» Great job! This is a very simple concept that is usually hidden behind way too much math jargon. I'm not saying math is bad, but this is a beginner friendly topic and not all beginners on a CP site know math. I don't think I've seen any explanations accessible to small schoolboys till now.Anyways here's something I'd like to add, the magic algo: for(auto& i : basis) x = min(x, x^i); if(x) basis.push_back(x); x will become the smallest value you can get by xor-ing x with values that can be represented using that basis. In particular, if x = 0, then we could represent this number before and there is no need to add it to the basis. This short algo works the same way — every number will have some unique bit others don't but I will not rigorously prove it here.And of course, there must be some exercises.https://atcoder.jp/contests/abc141/tasks/abc141_fhttps://atcoder.jp/contests/abc236/tasks/abc236_fhttps://codeforces.com/problemset/problem/1101/Ghttps://atcoder.jp/contests/agc045/tasks/agc045_ahttps://codeforces.com/problemset/problem/1100/Fhttps://atcoder.jp/contests/abc223/tasks/abc223_hhttps://codeforces.com/problemset/problem/895/Chttps://codeforces.com/problemset/problem/959/Fhttps://codeforces.com/contest/587/problem/E...There is a cf problem were you have n nim piles, for i-th pile it is either of size a_i or b_i with equal probability. What is the probability of you winning? Unfortunately I can't find it anymore.This topic is very common so there should be a million more problems, but I am too lazy so I request other people to share.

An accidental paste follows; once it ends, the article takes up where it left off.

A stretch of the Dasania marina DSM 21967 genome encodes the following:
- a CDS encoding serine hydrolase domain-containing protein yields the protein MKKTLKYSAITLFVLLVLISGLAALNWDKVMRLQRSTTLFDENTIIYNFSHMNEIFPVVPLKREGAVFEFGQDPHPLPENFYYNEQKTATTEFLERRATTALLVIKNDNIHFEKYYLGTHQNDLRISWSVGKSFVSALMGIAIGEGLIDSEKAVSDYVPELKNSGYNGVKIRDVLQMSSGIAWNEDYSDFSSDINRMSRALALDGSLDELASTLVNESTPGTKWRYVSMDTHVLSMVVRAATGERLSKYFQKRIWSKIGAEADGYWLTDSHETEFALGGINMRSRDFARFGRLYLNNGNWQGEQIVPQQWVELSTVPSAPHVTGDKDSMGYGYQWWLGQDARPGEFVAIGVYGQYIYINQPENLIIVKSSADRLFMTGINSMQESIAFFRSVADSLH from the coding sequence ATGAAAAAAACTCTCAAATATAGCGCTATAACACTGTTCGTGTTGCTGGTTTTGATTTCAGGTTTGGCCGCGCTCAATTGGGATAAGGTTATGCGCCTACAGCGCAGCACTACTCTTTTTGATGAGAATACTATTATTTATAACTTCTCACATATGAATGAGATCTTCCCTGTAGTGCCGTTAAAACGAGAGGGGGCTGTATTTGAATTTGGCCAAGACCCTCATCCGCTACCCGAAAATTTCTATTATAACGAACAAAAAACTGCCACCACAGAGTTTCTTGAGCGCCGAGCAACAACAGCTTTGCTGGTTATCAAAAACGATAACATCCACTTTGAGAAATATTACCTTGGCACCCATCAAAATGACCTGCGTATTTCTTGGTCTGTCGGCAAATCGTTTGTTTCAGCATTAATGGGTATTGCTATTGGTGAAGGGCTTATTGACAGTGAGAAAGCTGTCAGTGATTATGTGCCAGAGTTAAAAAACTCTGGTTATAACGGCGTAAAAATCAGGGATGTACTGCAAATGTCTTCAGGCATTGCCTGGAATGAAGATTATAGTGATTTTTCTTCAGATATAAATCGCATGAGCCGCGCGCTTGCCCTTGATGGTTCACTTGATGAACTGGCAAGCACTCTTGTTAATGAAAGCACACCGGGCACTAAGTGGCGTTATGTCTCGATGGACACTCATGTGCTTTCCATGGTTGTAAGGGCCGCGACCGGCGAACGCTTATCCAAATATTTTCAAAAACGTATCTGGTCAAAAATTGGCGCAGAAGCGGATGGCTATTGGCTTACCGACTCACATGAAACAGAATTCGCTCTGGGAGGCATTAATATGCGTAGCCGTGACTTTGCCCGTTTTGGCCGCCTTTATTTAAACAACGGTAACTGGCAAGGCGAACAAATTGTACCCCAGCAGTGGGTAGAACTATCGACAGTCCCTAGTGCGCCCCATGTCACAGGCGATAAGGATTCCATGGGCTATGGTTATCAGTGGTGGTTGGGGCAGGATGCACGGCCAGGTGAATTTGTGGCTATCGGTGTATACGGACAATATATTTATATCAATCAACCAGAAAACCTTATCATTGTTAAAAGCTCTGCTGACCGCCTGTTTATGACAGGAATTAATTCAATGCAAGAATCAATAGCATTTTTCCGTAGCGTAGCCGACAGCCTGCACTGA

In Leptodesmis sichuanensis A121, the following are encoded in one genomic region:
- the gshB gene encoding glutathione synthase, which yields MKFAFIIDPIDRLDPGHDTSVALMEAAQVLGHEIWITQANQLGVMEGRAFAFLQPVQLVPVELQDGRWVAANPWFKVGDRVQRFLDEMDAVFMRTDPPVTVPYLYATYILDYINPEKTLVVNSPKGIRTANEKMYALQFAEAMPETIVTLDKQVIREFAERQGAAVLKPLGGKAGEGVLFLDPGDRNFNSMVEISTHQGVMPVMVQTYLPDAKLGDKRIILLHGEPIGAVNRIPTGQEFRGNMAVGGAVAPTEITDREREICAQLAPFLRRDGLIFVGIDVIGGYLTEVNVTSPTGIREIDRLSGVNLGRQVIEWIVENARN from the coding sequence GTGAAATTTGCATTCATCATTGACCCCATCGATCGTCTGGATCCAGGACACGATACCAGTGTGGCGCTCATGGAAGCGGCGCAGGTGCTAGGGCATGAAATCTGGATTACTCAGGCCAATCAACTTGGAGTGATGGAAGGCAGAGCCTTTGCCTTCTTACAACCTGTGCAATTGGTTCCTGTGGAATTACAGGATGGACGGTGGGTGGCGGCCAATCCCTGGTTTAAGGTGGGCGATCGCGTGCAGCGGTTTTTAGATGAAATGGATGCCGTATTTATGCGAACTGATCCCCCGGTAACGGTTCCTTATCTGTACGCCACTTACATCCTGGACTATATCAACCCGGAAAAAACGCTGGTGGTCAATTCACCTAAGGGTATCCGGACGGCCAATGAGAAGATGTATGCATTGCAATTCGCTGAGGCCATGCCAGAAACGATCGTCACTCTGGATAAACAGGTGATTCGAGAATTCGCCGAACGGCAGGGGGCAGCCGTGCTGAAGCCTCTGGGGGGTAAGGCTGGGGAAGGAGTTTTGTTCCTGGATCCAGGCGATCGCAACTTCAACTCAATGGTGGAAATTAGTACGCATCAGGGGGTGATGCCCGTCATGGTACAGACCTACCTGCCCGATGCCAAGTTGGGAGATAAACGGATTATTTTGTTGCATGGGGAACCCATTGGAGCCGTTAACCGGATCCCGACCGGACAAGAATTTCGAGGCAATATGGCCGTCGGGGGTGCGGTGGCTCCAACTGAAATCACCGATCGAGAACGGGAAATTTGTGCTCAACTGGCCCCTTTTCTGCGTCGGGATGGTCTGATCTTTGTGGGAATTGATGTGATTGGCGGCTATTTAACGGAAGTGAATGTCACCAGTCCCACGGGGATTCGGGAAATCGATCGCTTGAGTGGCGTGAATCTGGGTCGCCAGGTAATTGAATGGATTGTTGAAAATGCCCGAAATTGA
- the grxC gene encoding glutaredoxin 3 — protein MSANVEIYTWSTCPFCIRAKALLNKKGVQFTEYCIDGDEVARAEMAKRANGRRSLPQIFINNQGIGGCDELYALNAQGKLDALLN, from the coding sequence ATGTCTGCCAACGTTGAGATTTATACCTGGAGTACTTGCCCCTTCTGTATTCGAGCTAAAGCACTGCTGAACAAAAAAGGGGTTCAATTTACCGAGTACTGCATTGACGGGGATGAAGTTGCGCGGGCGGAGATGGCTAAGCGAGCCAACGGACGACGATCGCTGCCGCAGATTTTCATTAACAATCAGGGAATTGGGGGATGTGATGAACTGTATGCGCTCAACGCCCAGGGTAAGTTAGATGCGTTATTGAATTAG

•  » » There is a cf problem were you have n nim piles, for i-th pile it is either of size a_i or b_i with equal probabilityI think you are talking about this problem
 » LOL, man i also write the article with this header in russian. But I didn't publish it because it didn't work out very well. Thank you for doing well what I once thought about :)
 » Could someone give a hint for the exercise with $O(d)$, please? I can't solve it faster than $O(d^3 / 64)$.
 » 18 months ago, # | ← Rev. 5 →   nice blog, i would like to share Benq presentation (from usaco.guide)related to xor basis https://drive.google.com/drive/folders/1Ll8EuA3p64JLmzImfQu5qiWvc6_QTa0E which is very beginner friendly and also have non linear algebric code for finding xor basis (like kostia comment)